Sometimes the answer is in not getting an answer at all

written by Cristina Amato

Atipa Kashimoto (Zambia) grew up with missionary parents. The family moved to South Africa and then Mozambique. At the age of eight, Atipa and her older sister were sent to an international Christian boarding school.

As she spent her entire life in Christian surroundings, Atipa assumed this made her a Christian automatically. She was challenged to rethink at a Bible study week, when the leaders asked the children if they would like to make a commitment to Jesus. Atipa says, “I was 11 and thought I had been born a Christian. But the lady explained to me that I had to confess that I believe in Jesus and in what He has done for me. Finally, I accepted Christ and my faith became personal and real.”

From Atipa’s perspective, being a ‘missionary kid’ isn’t easy. She says, “At one point I was angry with my parents and also with God. It was very difficult and challenging growing up in different settings. Making new friends scared me after some time as I never knew if I would see them again. Even though Africa is one continent, every country is different and so are its people, hence I had to learn to adapt many times.”

Today, she can see that her time at the international school and her childhood prepared her for life on board Logos Hope and for going into mission in general – even if she never wanted to follow that path.

After graduating, she went to Tanzania, where her parents lived by then, to study business administration and planned to continue her studies in the United States.

She prepared her documents and when she finally finished, ready to pay an online company which would take care of translating the documents, the payment didn’t work and the certificates couldn’t be sent. Trying the same process repeatedly without success, Atipa’s father suggested that maybe it would not work out because God didn’t want her to go to the USA. His words made her angry and she was very frustrated. At the same time, her dad’s friend, who was staying at their house, talked about Logos Hope continually, as did other people she was around.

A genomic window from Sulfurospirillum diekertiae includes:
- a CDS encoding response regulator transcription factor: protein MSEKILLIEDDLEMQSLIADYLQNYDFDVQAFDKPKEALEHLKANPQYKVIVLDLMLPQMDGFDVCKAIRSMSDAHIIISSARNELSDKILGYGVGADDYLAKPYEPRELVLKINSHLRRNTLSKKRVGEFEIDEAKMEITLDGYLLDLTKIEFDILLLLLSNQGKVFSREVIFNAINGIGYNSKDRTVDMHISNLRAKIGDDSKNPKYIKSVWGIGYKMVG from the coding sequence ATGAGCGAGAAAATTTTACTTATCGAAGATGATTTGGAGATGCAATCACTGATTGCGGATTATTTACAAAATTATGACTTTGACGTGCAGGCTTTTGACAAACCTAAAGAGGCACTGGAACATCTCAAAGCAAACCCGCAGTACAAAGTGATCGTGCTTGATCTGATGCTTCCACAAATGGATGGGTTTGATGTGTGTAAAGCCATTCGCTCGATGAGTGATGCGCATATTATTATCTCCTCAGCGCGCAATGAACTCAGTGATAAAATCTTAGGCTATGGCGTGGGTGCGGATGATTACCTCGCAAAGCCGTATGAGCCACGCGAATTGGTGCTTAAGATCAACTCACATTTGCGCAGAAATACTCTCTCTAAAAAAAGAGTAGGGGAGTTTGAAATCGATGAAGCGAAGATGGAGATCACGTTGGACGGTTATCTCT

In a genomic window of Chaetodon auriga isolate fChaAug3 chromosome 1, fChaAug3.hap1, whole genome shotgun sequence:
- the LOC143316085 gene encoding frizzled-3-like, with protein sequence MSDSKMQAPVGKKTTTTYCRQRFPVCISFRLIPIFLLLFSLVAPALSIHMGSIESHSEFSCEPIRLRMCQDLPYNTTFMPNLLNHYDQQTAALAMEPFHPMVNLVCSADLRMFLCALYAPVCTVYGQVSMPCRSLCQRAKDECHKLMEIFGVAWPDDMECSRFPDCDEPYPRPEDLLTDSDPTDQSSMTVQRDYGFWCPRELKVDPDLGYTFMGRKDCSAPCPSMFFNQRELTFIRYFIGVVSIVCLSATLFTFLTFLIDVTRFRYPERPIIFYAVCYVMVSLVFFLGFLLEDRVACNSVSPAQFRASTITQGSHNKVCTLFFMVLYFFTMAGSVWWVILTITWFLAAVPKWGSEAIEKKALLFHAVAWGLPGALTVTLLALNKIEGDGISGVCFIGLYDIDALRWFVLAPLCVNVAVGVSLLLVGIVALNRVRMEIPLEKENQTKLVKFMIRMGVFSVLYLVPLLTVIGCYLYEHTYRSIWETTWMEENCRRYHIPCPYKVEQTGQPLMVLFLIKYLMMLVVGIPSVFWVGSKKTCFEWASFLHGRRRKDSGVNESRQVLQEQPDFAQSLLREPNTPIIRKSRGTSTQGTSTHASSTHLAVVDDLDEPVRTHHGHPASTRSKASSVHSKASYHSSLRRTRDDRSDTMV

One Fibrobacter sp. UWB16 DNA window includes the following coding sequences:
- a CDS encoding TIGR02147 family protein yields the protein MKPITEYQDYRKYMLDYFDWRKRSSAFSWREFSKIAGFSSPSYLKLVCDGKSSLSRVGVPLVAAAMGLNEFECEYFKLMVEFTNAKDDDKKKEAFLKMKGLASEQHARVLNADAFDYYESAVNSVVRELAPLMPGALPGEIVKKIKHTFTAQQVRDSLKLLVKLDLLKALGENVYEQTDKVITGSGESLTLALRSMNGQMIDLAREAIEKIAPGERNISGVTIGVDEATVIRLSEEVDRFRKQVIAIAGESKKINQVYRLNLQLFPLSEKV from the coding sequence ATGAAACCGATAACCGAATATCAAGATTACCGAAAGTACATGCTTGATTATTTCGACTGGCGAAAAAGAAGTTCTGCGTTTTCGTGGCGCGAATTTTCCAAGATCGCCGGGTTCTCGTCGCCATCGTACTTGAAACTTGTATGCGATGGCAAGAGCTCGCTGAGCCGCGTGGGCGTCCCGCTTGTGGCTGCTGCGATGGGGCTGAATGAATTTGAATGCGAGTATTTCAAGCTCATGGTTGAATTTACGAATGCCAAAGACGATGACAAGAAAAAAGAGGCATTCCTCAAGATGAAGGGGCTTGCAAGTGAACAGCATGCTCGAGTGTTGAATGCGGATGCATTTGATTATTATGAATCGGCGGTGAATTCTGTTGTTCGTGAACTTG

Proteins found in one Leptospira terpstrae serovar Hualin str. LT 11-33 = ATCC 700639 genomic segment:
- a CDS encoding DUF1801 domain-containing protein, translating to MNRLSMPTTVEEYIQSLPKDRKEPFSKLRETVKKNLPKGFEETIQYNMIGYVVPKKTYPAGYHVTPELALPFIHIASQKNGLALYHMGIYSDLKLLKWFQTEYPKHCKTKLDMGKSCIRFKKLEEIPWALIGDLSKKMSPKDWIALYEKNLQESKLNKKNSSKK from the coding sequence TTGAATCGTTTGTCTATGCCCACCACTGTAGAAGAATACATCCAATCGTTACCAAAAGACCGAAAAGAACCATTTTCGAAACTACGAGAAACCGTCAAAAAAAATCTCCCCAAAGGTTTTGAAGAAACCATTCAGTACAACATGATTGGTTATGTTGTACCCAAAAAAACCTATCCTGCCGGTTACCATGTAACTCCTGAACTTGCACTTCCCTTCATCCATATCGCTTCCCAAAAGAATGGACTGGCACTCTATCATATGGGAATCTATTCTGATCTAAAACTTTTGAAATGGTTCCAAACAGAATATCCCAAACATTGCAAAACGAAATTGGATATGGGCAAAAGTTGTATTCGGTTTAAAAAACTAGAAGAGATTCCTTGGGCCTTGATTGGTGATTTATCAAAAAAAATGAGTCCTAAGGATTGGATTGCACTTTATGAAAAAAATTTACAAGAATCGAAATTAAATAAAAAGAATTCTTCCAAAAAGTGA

The young woman asked her mother for advice and was told her to pray, as well as to contact the university and Logos Hope simultaneously; to see which responded first. Atipa had previously received a speedy answer from the university and was sure she would again. She did not seriously consider Logos Hope an option that she desired. A matter of hours after sending both emails, she received a reply from the Ship Ministry, informing her “We are so excited to have you on board.” Atipa is still waiting for an answer from the American university.

She joined the ship in Montego Bay, Jamaica, in February 2020. Currently working in the deck department, she says, “I have grown so much on board, in loving people and being patient with them.”

She also learnt to see situations from God’s perspective. The global situation with coronavirus has made her realise that God uses everything for good. Atipa used the lockdown time to interact with her hometown friends remotely. She shared with them about God’s work through the ship and her reason for being on board, even telling people who were completely uninterested in her faith. She says, “I had the opportunity to minister through the phone and the story would be totally different without a lockdown, as I got to experience God’s faithfulness and provision in a totally new way.”

After her time on board – contrary to what she had originally planned – Atipa wants to continue serving God and staying in mission.